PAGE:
[bctt tweet=”Have small banks truly been hit, financially and otherwise, by the Dodd-Frank financial reforms? Depends on who you ask.”]
Have small banks truly been hit, financially and otherwise, by the Dodd-Frank financial reforms? Depends on who you ask.
Though small banks, especially community lenders, may have misgivings on the legislation, which was passed five years ago, and complain that they have fewer opportunities to lend to mainstream borrowers here in the United States, The Wall Street Journal reports that the data may suggest otherwise.
To recap the sweeping movements by Dodd-Frank: Limitations were set on mortgage lending, and the Consumer Financial Protection Bureau (CFPB) was started.
According to an article on Sunday (Oct. 4), WSJ notes that the smaller players in the financial industry are “proving surprisingly resilient by some measures.” In fact, though compliance costs may exist, there is a more fundamental issue in place, wherein lenders must grapple with a continued low interest rate landscape.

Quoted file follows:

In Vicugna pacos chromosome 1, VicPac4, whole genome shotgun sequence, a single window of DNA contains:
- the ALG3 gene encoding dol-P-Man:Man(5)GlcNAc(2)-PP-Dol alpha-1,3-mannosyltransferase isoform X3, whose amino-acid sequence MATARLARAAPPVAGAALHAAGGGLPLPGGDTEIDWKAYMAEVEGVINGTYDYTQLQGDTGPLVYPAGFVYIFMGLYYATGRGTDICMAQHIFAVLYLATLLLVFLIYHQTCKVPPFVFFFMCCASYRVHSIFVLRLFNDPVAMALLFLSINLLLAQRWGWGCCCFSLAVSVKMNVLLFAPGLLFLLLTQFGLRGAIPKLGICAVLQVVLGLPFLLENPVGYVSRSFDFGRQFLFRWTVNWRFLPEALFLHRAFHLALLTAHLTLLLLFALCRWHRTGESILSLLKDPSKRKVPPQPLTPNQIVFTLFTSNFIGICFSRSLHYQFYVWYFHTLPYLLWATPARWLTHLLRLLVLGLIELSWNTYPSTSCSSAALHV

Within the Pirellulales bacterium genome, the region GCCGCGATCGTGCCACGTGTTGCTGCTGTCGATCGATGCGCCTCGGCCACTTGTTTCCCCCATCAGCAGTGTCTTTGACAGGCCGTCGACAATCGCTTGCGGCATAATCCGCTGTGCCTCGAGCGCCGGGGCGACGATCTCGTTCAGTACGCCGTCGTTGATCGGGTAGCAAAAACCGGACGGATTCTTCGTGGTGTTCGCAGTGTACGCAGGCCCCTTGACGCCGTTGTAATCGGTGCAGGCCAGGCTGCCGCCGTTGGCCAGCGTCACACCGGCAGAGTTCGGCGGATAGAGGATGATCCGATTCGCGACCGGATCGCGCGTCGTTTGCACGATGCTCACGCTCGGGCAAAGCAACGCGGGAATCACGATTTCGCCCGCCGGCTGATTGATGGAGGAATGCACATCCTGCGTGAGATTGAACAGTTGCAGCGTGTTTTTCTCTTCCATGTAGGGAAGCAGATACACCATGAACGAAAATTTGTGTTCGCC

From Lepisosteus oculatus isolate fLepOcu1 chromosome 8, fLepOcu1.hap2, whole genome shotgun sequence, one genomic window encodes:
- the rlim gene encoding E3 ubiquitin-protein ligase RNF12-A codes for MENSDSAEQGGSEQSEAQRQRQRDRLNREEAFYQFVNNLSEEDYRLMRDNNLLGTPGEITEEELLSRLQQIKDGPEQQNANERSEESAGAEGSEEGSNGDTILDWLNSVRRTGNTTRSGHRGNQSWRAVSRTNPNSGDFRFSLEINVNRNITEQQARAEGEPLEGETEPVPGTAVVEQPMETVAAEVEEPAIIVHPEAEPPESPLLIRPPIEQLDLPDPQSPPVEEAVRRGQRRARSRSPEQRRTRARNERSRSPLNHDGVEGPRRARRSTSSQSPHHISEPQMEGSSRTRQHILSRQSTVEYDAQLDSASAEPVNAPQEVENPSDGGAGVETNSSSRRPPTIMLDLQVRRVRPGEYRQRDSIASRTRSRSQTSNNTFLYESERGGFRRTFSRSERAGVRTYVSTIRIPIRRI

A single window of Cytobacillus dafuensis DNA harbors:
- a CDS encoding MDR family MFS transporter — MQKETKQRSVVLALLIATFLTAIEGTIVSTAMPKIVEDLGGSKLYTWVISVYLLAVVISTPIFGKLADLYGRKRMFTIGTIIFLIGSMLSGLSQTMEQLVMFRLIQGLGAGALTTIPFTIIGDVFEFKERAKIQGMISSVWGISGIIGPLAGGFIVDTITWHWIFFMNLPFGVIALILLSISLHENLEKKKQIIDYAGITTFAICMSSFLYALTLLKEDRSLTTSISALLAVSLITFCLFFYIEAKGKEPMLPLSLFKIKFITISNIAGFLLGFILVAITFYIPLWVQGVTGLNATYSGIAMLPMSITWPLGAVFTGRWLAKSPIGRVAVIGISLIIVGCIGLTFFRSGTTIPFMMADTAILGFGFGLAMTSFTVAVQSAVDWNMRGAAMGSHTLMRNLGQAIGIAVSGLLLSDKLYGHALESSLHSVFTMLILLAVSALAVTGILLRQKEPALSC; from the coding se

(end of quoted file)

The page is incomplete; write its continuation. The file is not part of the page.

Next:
However, according to conventional wisdom, should rates rise — an event that could take place by the end of this year — then profits roll in again, and lenders of all sizes will be able to build capital cushions again. That, in turn, leads to a more sanguine lending environment for small enterprises and individuals.
Ahead of that anticipated rate hike, community banks have been able to lend at rates relatively faster than their larger brethren. The Federal Deposit Insurance Corp. reported that for the second quarter, loan balances at smaller players grew by 8.8 percent, year over year, roughly double the rate seen at big banks. And the profitability at smaller banks was only slightly less than bigger ones, with a respective 0.95 percent return vs. 1.08 percent return on assets. That closes a gap that at the onset of Dodd-Frank was three times larger.
The latest FDIC numbers come amid an environment where slightly more than 60 percent of the Dodd-Frank rules have taken effect.